Tag Info

New answers tagged

0

The sprite sheet that you are using is what is known as a "sprite atlas". I am not sure that Crafty supports them. The current solution is to make even separation between all sprites so that they are in a grid. See: https://groups.google.com/forum/#!topic/craftyjs/eN9KTAxieSI


1

A few things. First, your sprite is 49 pixels in width, not 52. Second, let the sprite size determine the width and height of your player. You don't have to declare it. //.attr({ x: 15, y: ch - 123, w: 52, h: 123 }) .attr({ x: 15, y: ch - 123 }) Third, your animation is smearing. I think it is because you use Crafty.background("#XXX") in Canvas mode. ...


1

Your best bet is to not generate tiles but generate and manage chunks which contain tiles. If you think about chunks as a fundamental part of the design then the issue may go away. I faced a similar issue in 3d with building my voxel engine. You likely want to do something like ... class Map { public Size Size { get { ... } } public ...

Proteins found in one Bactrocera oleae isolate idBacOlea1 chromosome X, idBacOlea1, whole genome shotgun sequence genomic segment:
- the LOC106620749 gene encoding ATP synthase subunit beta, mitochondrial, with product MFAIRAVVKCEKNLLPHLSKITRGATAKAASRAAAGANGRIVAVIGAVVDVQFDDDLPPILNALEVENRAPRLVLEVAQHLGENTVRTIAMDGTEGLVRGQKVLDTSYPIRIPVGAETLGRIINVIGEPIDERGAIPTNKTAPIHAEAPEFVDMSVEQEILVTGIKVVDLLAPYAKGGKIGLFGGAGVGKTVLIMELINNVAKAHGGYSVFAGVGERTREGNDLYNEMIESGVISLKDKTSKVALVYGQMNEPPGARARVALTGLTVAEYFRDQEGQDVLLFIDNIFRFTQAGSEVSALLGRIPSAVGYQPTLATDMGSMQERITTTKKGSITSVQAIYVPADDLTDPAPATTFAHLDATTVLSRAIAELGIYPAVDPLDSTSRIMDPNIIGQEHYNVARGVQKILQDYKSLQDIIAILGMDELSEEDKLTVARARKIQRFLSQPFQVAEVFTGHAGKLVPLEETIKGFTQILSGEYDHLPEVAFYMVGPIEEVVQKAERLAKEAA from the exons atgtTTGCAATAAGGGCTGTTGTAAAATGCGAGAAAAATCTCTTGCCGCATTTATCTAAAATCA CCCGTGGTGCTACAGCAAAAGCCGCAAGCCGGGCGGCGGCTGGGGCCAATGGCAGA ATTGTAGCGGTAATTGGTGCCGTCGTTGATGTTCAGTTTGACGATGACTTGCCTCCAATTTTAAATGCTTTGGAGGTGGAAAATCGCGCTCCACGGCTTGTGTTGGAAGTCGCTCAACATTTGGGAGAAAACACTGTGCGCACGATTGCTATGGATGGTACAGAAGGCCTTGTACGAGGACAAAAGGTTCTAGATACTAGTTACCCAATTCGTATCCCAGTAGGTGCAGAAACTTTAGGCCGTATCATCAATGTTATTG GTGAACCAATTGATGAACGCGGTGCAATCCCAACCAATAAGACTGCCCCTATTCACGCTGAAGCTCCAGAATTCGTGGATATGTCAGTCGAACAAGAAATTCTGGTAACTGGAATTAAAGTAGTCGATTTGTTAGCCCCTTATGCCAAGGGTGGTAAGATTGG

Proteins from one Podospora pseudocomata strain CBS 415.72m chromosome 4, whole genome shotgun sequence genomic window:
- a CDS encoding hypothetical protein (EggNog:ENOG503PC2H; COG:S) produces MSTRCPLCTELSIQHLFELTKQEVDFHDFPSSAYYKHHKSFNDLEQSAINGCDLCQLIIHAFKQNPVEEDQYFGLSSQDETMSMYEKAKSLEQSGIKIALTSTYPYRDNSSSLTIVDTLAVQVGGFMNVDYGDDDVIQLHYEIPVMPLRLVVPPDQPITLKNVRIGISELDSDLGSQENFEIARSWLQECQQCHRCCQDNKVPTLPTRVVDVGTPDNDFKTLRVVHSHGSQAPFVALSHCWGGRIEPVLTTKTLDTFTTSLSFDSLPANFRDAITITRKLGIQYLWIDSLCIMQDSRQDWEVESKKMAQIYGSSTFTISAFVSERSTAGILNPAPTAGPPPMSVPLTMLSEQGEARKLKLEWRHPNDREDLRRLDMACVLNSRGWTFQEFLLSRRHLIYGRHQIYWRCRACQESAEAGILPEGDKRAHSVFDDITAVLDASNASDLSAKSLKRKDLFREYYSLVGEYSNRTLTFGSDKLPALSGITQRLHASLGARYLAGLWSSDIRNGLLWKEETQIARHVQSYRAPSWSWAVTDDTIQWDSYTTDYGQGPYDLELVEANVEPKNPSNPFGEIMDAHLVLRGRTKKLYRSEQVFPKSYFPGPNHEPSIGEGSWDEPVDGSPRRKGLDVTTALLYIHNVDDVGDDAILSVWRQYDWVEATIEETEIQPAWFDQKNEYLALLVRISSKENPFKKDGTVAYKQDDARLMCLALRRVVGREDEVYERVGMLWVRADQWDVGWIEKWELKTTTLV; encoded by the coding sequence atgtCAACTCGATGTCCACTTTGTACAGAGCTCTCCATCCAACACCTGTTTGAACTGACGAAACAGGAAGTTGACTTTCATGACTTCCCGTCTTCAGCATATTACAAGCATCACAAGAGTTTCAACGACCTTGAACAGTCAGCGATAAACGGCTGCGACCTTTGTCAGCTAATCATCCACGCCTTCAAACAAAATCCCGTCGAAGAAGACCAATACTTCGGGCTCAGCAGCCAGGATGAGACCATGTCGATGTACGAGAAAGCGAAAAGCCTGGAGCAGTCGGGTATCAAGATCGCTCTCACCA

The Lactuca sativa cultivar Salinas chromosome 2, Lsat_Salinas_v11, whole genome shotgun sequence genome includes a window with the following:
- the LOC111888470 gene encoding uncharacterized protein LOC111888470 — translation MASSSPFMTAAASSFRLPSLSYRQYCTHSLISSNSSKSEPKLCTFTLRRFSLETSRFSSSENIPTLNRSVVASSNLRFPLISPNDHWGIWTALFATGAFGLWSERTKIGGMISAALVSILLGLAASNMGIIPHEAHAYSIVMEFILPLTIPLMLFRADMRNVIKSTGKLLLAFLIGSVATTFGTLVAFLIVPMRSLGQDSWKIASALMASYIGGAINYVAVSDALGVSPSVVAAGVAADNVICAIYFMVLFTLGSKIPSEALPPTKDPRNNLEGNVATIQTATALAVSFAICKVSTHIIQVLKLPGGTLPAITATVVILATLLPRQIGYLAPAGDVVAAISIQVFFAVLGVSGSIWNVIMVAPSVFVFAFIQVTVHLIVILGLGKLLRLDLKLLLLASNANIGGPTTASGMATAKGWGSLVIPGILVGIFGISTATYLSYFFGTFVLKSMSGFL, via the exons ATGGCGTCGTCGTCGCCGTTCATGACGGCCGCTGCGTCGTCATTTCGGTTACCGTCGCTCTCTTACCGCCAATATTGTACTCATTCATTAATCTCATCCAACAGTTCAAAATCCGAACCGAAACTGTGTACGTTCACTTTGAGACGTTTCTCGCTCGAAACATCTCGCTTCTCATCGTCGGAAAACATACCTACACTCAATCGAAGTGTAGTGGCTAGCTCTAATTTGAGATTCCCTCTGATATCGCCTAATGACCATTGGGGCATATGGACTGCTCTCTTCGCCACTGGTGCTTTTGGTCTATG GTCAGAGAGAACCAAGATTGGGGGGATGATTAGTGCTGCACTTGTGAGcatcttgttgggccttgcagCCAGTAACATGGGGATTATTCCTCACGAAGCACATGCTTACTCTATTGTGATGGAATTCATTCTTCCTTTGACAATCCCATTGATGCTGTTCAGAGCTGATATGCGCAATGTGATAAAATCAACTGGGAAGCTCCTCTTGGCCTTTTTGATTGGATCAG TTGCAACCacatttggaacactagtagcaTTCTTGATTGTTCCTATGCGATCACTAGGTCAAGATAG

1

First off, you should only be applying forces to rigid bodies inside the FixedUpdate method. You'll get more consistent results. If you want objects to move in the direction another object is facing, you need to use transform.forward, not Vector3.forward. Alternatively you can multiply Vector3.forward by the quaternion of the rotation you want to use, like ...


1

There are a few problems here. First, SpriteAnimation has changed. You now need to define an animation reel. //this.animate("run", 1, 1, 4); this.reel("run", 1000, 1, 1, 4); Second, names in javascript and Crafty are case sensitive. //this.bind("enterframe", function () { this.bind("EnterFrame", function () { Third, I fixed a few small problems with ...


5

From a performance standpoint, having data in memory is orders of magnitudes faster than having it in a database. There are two reasons to put data into a database instead of storing it in memory: You have more data than fits into memory You want to make sure no data is lost in case of a (intentional or unintentional) server shutdown As you already said, ...


0

For situations like this where I want an endless map with possibly negative coordinates, I use a hash table instead of an array. In JS, the easiest thing (maybe not the cleanest) is to use an Object: function Map() { var contents = {}; function index(x, y) { return x + "," + y; } function set_map(x, y, value) { ...


0